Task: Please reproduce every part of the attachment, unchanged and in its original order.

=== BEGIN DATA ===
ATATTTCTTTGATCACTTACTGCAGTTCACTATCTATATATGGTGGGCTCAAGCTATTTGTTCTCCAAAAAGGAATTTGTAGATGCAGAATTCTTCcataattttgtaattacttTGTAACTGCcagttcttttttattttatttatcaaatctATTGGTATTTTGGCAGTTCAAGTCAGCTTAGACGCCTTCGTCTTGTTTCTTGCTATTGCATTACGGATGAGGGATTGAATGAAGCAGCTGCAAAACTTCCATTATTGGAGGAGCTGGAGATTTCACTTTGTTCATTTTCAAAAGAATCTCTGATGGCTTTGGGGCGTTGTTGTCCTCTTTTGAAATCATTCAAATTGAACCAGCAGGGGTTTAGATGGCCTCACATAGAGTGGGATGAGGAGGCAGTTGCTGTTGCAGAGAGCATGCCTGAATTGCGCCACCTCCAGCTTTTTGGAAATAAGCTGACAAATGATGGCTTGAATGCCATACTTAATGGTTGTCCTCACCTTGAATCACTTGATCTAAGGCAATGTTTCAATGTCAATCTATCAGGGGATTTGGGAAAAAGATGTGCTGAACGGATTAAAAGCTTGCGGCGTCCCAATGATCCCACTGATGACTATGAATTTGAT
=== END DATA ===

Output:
ATATTTCTTTGATCACTTACTGCAGTTCACTATCTATATATGGTGGGCTCAAGCTATTTGTTCTCCAAAAAGGAATTTGTAGATGCAGAATTCTTCcataattttgtaattacttTGTAACTGCcagttcttttttattttatttatcaaatctATTGGTATTTTGGCAGTTCAAGTCAGCTTAGACGCCTTCGTCTTGTTTCTTGCTATTGCATTACGGATGAGGGATTGAATGAAGCAGCTGCAAAACTTCCATTATTGGAGGAGCTGGAGATTTCACTTTGTTCATTTTCAAAAGAATCTCTGATGGCTTTGGGGCGTTGTTGTCCTCTTTTGAAATCATTCAAATTGAACCAGCAGGGGTTTAGATGGCCTCACATAGAGTGGGATGAGGAGGCAGTTGCTGTTGCAGAGAGCATGCCTGAATTGCGCCACCTCCAGCTTTTTGGAAATAAGCTGACAAATGATGGCTTGAATGCCATACTTAATGGTTGTCCTCACCTTGAATCACTTGATCTAAGGCAATGTTTCAATGTCAATCTATCAGGGGATTTGGGAAAAAGATGTGCTGAACGGATTAAAAGCTTGCGGCGTCCCAATGATCCCACTGATGACTATGAATTTGAT